WASHINGTON — In what prosecutors said was a significant step in fighting the drug wars raging on the U.S.-Mexico border, the Justice Department said Wednesday that 175 people believed to be connected with one of Mexico's most violent drug cartels were arrested this week in a dozen states.
The arrests Tuesday and Wednesday were part of a 15-month investigation led by the federal Drug Enforcement Administration targeting the drug trafficking organization known as the Gulf cartel. The group is a key target of Mexican President Felipe Calderon's 21-month offensive against drug mafias.
The Justice Department also unsealed indictments in federal court in Washington against three reputed cartel leaders who remain at large in Mexico.
"We believe these arrests are a substantial blow to the Gulf cartel," Atty. Gen. Michael B. Mukasey told reporters in Atlanta, a regional hub of the cartel where 43 arrests were made.
Officials said 66 people were picked up throughout Texas; four arrests were made in California.
The sweep targeted the cartel's infrastructure, including transportation routes and distribution cells.
Authorities also announced the arrests of 10 people associated with an organized crime group in the Calabria region of Italy and accused of trafficking cocaine supplied by the cartel through New York.
The Gulf cartel is believed to be responsible for trafficking tons of cocaine, methamphetamine, heroin and marijuana from Central and South America into major U.S. cities and laundering tens of millions of dollars.
Based in the state of Tamaulipas on Mexico's Gulf Coast, the cartel is considered a driving force behind escalating violence in Mexico and along the U.S. border. The scale and ferocity of the violence have increased with Calderon's crackdown, as have clashes among various cartels.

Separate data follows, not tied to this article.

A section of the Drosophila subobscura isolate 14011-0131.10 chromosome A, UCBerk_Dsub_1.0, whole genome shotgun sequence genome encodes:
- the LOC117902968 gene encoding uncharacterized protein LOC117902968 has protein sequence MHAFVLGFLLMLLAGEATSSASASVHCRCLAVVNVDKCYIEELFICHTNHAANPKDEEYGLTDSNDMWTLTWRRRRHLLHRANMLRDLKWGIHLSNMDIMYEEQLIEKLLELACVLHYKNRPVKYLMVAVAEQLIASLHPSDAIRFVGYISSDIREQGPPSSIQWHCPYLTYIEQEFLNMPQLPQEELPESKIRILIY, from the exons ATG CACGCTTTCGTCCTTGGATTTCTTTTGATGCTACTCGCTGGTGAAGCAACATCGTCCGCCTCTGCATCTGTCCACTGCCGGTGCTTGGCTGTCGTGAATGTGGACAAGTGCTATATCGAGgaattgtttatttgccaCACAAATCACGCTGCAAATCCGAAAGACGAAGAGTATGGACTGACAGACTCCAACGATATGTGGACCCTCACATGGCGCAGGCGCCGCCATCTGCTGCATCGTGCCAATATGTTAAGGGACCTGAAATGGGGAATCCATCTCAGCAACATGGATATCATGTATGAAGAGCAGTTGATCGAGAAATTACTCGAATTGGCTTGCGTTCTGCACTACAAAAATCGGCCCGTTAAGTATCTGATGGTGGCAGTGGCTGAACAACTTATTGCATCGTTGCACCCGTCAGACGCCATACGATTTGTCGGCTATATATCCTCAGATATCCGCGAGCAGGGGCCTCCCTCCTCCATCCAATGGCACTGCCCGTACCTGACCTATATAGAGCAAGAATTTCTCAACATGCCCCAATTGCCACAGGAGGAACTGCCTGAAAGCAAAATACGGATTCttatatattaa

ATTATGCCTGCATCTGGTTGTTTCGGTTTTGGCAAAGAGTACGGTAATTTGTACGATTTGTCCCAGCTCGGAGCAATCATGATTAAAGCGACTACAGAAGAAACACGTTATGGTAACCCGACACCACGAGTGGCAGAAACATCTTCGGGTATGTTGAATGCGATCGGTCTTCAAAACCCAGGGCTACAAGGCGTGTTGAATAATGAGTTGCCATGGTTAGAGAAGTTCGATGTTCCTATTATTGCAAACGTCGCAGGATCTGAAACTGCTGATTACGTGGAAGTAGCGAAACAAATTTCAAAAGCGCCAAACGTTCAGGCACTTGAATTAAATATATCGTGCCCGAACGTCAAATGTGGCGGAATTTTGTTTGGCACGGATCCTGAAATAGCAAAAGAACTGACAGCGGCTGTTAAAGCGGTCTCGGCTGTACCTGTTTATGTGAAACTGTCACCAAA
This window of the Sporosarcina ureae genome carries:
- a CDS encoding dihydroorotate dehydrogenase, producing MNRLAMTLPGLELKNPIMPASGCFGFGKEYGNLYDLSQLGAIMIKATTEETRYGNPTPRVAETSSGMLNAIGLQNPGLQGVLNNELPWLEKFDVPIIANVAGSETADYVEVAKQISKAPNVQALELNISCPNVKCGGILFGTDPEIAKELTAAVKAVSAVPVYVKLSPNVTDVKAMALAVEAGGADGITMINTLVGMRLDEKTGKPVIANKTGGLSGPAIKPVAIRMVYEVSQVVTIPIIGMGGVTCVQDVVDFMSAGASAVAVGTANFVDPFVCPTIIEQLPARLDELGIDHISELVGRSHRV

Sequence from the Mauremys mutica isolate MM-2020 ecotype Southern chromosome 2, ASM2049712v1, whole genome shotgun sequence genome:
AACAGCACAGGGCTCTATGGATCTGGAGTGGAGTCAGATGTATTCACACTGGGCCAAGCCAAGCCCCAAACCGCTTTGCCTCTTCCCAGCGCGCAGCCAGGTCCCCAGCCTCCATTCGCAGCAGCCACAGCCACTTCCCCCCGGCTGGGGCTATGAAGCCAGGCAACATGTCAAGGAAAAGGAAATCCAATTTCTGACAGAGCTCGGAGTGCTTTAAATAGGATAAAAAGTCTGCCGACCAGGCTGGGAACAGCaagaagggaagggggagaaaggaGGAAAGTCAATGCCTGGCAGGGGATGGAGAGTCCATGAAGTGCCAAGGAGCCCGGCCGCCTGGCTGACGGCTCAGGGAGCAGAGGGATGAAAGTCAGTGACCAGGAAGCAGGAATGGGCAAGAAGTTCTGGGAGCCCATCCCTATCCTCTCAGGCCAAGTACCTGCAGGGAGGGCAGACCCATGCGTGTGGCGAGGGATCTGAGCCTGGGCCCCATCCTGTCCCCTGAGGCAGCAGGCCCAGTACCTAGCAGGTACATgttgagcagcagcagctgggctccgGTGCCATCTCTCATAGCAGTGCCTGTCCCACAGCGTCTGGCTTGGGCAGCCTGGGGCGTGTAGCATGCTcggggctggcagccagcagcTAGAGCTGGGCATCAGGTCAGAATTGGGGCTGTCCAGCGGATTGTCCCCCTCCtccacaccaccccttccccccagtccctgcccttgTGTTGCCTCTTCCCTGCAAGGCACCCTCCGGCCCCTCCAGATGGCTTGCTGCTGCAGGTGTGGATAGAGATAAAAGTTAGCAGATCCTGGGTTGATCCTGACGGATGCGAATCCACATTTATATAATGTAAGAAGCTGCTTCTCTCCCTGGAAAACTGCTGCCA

So far, the investigation has resulted in 507 arrests and the seizure of about $60.1 million in U.S. currency, 36,841 pounds of cocaine, 1,039 pounds of methamphetamine, 19 pounds of heroin, 51,258 pounds of marijuana, 176 vehicles and 167 weapons. Those arrested include suspected heads of U.S. cells and alleged members or associates of the Zetas, a violent paramilitary wing of the Gulf cartel.
Since December 2006, Mexico has extradited 145 drug trafficking suspects to the United States, Mukasey said. U.S. authorities have praised Calderon for breaking with Mexico's traditional reluctance to send citizens to the U.S. to face charges.
More than a dozen figures were extradited in January 2007, including Osiel Cardenas, the former leader of the Gulf cartel, who is expected to stand trial next year on drug and conspiracy charges in federal court in Brownsville, Texas.
The federal indictments unsealed Wednesday in Washington targeted three fugitive alleged cartel leaders -- Cardenas' brother, Ezequiel Cardenas Guillen, and Heriberto Lazcano Lazcano and Jorge Eduardo Costilla Sanchez. The men are all believed to be in Mexico and are considered priority targets for American and Mexican law enforcement authorities.